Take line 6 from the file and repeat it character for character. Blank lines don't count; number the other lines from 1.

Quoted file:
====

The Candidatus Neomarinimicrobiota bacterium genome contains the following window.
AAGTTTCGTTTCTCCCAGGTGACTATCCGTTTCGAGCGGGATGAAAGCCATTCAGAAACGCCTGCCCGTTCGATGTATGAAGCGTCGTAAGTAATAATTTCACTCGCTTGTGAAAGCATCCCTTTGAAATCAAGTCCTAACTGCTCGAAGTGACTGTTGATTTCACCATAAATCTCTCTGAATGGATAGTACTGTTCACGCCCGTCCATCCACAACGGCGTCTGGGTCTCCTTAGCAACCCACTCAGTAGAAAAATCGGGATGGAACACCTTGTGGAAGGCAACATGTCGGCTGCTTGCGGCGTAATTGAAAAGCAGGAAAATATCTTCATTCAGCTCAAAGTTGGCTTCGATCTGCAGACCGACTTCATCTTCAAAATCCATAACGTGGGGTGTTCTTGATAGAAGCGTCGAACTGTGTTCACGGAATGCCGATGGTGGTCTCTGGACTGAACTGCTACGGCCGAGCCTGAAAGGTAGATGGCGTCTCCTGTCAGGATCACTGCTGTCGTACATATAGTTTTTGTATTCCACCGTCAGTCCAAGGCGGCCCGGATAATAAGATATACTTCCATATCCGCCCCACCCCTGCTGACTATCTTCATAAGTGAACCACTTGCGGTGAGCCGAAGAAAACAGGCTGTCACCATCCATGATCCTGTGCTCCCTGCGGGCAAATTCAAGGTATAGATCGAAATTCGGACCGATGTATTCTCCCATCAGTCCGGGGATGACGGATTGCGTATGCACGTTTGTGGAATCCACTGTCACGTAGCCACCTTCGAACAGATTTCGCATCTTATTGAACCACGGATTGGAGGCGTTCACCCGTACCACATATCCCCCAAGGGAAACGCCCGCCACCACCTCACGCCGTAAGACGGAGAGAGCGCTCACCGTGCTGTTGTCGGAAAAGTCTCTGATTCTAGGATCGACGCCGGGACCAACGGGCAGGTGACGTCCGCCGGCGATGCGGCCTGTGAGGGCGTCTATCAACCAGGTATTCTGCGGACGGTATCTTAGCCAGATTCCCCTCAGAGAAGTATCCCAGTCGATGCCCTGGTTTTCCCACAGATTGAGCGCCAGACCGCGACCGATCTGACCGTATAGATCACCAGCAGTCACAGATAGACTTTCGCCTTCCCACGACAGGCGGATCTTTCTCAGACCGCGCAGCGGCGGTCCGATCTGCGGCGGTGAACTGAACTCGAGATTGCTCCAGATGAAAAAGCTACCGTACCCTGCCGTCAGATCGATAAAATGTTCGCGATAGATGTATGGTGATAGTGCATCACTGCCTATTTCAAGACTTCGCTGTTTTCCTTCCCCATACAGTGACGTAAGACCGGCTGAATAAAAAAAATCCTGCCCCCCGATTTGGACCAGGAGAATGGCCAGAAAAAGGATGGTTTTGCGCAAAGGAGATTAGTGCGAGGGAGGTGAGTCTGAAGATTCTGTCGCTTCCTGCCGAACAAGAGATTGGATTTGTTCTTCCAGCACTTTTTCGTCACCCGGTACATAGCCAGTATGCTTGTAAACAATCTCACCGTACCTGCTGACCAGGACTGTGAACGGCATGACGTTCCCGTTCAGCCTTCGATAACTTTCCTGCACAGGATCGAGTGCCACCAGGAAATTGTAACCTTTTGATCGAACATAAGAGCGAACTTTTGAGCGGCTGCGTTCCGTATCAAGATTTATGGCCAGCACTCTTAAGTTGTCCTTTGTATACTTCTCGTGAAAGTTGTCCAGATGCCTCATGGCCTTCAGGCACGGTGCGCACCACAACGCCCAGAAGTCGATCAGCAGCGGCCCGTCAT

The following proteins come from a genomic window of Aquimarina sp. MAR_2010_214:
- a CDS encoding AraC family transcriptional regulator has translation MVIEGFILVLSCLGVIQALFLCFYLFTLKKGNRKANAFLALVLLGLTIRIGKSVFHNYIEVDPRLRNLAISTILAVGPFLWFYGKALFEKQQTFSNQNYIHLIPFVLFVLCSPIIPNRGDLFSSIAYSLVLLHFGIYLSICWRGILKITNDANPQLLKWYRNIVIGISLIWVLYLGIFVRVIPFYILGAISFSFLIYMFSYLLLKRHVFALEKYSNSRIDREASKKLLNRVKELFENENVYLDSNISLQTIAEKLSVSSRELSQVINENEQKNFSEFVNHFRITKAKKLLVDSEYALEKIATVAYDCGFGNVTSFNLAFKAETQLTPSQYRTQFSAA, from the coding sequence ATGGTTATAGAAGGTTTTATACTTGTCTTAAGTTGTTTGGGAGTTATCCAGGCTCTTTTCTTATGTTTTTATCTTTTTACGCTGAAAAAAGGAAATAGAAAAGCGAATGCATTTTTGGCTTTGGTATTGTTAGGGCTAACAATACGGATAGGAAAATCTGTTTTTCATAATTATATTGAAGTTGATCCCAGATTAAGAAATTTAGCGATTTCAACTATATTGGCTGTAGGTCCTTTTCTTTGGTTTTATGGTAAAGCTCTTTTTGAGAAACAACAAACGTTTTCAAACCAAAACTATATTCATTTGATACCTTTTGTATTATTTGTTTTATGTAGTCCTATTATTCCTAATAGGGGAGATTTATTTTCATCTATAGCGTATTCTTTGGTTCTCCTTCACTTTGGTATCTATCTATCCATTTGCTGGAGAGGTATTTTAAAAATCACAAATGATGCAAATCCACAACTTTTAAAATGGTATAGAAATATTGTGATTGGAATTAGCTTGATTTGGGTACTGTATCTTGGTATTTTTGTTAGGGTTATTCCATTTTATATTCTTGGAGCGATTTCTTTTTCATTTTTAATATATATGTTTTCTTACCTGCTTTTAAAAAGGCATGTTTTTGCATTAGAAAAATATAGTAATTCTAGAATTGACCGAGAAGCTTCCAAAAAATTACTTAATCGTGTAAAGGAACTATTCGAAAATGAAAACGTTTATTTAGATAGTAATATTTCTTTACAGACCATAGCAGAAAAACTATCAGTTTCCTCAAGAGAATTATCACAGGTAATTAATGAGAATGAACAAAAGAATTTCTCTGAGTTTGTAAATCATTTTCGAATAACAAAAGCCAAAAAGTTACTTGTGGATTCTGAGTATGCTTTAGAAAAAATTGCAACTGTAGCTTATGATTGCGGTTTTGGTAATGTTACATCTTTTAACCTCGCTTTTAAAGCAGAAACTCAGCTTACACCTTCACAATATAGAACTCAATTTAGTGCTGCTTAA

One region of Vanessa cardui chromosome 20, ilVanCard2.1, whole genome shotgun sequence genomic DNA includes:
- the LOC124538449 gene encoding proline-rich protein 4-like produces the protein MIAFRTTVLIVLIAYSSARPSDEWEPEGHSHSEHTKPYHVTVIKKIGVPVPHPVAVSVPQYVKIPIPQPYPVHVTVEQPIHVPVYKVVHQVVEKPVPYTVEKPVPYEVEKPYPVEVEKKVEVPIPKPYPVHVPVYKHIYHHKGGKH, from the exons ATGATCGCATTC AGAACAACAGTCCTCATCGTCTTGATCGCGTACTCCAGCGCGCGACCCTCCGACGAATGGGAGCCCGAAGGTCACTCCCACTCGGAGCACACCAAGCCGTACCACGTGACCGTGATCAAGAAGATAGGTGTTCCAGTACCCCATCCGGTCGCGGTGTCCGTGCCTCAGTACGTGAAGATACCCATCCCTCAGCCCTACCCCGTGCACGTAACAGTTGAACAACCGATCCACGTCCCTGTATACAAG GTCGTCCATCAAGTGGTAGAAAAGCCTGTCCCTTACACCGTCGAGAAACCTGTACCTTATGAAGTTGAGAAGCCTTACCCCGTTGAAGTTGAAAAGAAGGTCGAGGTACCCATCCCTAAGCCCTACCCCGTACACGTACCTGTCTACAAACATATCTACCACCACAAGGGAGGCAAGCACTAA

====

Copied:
- the LOC124538449 gene encoding proline-rich protein 4-like produces the protein MIAFRTTVLIVLIAYSSARPSDEWEPEGHSHSEHTKPYHVTVIKKIGVPVPHPVAVSVPQYVKIPIPQPYPVHVTVEQPIHVPVYKVVHQVVEKPVPYTVEKPVPYEVEKPYPVEVEKKVEVPIPKPYPVHVPVYKHIYHHKGGKH, from the exons ATGATCGCATTC AGAACAACAGTCCTCATCGTCTTGATCGCGTACTCCAGCGCGCGACCCTCCGACGAATGGGAGCCCGAAGGTCACTCCCACTCGGAGCACACCAAGCCGTACCACGTGACCGTGATCAAGAAGATAGGTGTTCCAGTACCCCATCCGGTCGCGGTGTCCGTGCCTCAGTACGTGAAGATACCCATCCCTCAGCCCTACCCCGTGCACGTAACAGTTGAACAACCGATCCACGTCCCTGTATACAAG GTCGTCCATCAAGTGGTAGAAAAGCCTGTCCCTTACACCGTCGAGAAACCTGTACCTTATGAAGTTGAGAAGCCTTACCCCGTTGAAGTTGAAAAGAAGGTCGAGGTACCCATCCCTAAGCCCTACCCCGTACACGTACCTGTCTACAAACATATCTACCACCACAAGGGAGGCAAGCACTAA